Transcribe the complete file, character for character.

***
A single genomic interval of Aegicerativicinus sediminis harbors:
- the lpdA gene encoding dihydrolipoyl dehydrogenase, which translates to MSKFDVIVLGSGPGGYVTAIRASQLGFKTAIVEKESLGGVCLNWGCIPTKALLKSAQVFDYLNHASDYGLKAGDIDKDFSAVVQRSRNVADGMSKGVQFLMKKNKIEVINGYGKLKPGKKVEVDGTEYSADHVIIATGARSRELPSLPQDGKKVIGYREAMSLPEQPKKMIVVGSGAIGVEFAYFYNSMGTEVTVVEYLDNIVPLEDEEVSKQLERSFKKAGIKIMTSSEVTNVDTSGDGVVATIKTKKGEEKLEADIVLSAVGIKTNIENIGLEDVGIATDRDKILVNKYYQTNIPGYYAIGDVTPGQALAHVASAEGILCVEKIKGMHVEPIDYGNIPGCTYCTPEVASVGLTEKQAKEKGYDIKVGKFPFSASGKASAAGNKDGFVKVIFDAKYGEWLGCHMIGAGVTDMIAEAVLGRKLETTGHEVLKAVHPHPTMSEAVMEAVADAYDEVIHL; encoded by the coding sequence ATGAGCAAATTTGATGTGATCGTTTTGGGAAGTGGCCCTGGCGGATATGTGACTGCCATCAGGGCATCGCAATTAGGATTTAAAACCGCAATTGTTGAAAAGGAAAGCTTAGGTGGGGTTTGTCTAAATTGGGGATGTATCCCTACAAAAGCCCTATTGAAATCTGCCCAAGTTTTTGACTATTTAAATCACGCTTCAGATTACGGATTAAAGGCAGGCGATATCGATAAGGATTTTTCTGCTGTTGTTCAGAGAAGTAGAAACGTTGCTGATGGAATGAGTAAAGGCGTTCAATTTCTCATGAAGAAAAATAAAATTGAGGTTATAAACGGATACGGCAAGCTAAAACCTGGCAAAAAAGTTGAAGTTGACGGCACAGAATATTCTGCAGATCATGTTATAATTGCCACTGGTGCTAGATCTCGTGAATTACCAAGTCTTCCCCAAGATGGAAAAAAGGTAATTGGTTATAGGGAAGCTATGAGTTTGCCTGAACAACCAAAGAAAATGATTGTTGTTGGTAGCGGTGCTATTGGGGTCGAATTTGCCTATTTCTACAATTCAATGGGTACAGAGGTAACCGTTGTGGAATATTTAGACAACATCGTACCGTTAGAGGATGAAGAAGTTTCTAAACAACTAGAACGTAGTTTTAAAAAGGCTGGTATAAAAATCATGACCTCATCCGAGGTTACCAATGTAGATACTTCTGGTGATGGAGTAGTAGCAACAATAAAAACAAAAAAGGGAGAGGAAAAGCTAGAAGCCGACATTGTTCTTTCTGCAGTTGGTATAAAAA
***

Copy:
A single genomic interval of Aegicerativicinus sediminis harbors:
- the lpdA gene encoding dihydrolipoyl dehydrogenase, which translates to MSKFDVIVLGSGPGGYVTAIRASQLGFKTAIVEKESLGGVCLNWGCIPTKALLKSAQVFDYLNHASDYGLKAGDIDKDFSAVVQRSRNVADGMSKGVQFLMKKNKIEVINGYGKLKPGKKVEVDGTEYSADHVIIATGARSRELPSLPQDGKKVIGYREAMSLPEQPKKMIVVGSGAIGVEFAYFYNSMGTEVTVVEYLDNIVPLEDEEVSKQLERSFKKAGIKIMTSSEVTNVDTSGDGVVATIKTKKGEEKLEADIVLSAVGIKTNIENIGLEDVGIATDRDKILVNKYYQTNIPGYYAIGDVTPGQALAHVASAEGILCVEKIKGMHVEPIDYGNIPGCTYCTPEVASVGLTEKQAKEKGYDIKVGKFPFSASGKASAAGNKDGFVKVIFDAKYGEWLGCHMIGAGVTDMIAEAVLGRKLETTGHEVLKAVHPHPTMSEAVMEAVADAYDEVIHL; encoded by the coding sequence ATGAGCAAATTTGATGTGATCGTTTTGGGAAGTGGCCCTGGCGGATATGTGACTGCCATCAGGGCATCGCAATTAGGATTTAAAACCGCAATTGTTGAAAAGGAAAGCTTAGGTGGGGTTTGTCTAAATTGGGGATGTATCCCTACAAAAGCCCTATTGAAATCTGCCCAAGTTTTTGACTATTTAAATCACGCTTCAGATTACGGATTAAAGGCAGGCGATATCGATAAGGATTTTTCTGCTGTTGTTCAGAGAAGTAGAAACGTTGCTGATGGAATGAGTAAAGGCGTTCAATTTCTCATGAAGAAAAATAAAATTGAGGTTATAAACGGATACGGCAAGCTAAAACCTGGCAAAAAAGTTGAAGTTGACGGCACAGAATATTCTGCAGATCATGTTATAATTGCCACTGGTGCTAGATCTCGTGAATTACCAAGTCTTCCCCAAGATGGAAAAAAGGTAATTGGTTATAGGGAAGCTATGAGTTTGCCTGAACAACCAAAGAAAATGATTGTTGTTGGTAGCGGTGCTATTGGGGTCGAATTTGCCTATTTCTACAATTCAATGGGTACAGAGGTAACCGTTGTGGAATATTTAGACAACATCGTACCGTTAGAGGATGAAGAAGTTTCTAAACAACTAGAACGTAGTTTTAAAAAGGCTGGTATAAAAATCATGACCTCATCCGAGGTTACCAATGTAGATACTTCTGGTGATGGAGTAGTAGCAACAATAAAAACAAAAAAGGGAGAGGAAAAGCTAGAAGCCGACATTGTTCTTTCTGCAGTTGGTATAAAAA